While on the subject: what the heck is the thread size for a round tank cap? I need to make a brass one for a pals speedster. Thanks. troop


Top of pagePrevious messageNext messageBottom of page Link to this message  By Dan Treace, North FL on Thursday, December 27, 2012 - 12:26 pm:

Gas cap is 2 1/8" x 14 thrd.

Be sure to drill a vent hole too,unless he's got accessory air pump for holding pressure in the gas tank!


Top of pagePrevious messageNext messageBottom of page Link to this message  By Jerry VanOoteghem on Thursday, December 27, 2012 - 12:48 pm:

Willis,

"Are there any baffles in the tank to worry about getting the chain around to all parts of the tank?"

Yes, there are baffles. I'm not sure what clearance they allow for passing chain links through. Depends a bunch on the chain size I suppose. I would hate to get a chain all the way in the other end compartment and not be able to blindly fish it back out.

Is a new tank really out of the question for you? In the long run, it's easier, faster, a lot less frustrating and will last far longer than any "clean-up" attempt will.


Top of pagePrevious messageNext messageBottom of page Link to this message  By ex trooper on Thursday, December 27, 2012 - 01:49 pm:

Thanks Dan! Ive not been able to find anything other than a T gas cap to fit and really want to make a nice brass one, with balls and all! troop


Top of pagePrevious messageNext messageBottom of page Link to this message  By Hal Davis-SE Georgia on Thursday, December 27, 2012 - 02:06 pm:

A nice clean tank is certainly a good thing to have, but not absolutely necessary. Assuming it's NOT a 26-27cowl tank, get as much loose stuff out as you can and then buy the screen they make that inserts into the top of your sediment bulb. Do NOT confuse what I'm talking about with the flat screen on the outlet of the sediment bulb. This thing goes in the top of the sediment bulb and protrudes up into the tank. It is effectively a 'pipe' made of very fine screen. It will filter out anything large enough to clog anything further downstream. As long as the old tank is not leaking, I'd just clean out the loose stuff and use the screen.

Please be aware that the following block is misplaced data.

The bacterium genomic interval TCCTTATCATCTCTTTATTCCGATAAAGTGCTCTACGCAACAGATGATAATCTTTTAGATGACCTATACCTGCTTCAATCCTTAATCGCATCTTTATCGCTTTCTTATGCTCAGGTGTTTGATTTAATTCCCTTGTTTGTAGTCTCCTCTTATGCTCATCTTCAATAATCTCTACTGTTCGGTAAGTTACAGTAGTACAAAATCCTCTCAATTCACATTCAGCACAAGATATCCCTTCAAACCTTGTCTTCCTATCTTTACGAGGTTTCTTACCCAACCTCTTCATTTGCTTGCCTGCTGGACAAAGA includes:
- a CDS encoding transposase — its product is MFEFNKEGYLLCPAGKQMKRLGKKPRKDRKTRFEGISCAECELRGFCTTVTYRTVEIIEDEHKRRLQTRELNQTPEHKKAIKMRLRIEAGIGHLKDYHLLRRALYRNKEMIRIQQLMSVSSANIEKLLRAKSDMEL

Top of pagePrevious messageNext messageBottom of page Link to this message  By Jeff V on Friday, December 28, 2012 - 09:40 am:

I've used muriatic acid (available at paint supply places) to clean tanks followed by a tank sealer by Eastwood (I'ld have to look up exactly what it was). The acid seemed to work pretty well (muriatic acid is very weak, but still a bit of a hazard to work with)


Top of pagePrevious messageNext messageBottom of page Link to this message  By Harold Schwendeman - Sumner,WA on Friday, December 28, 2012 - 04:17 pm: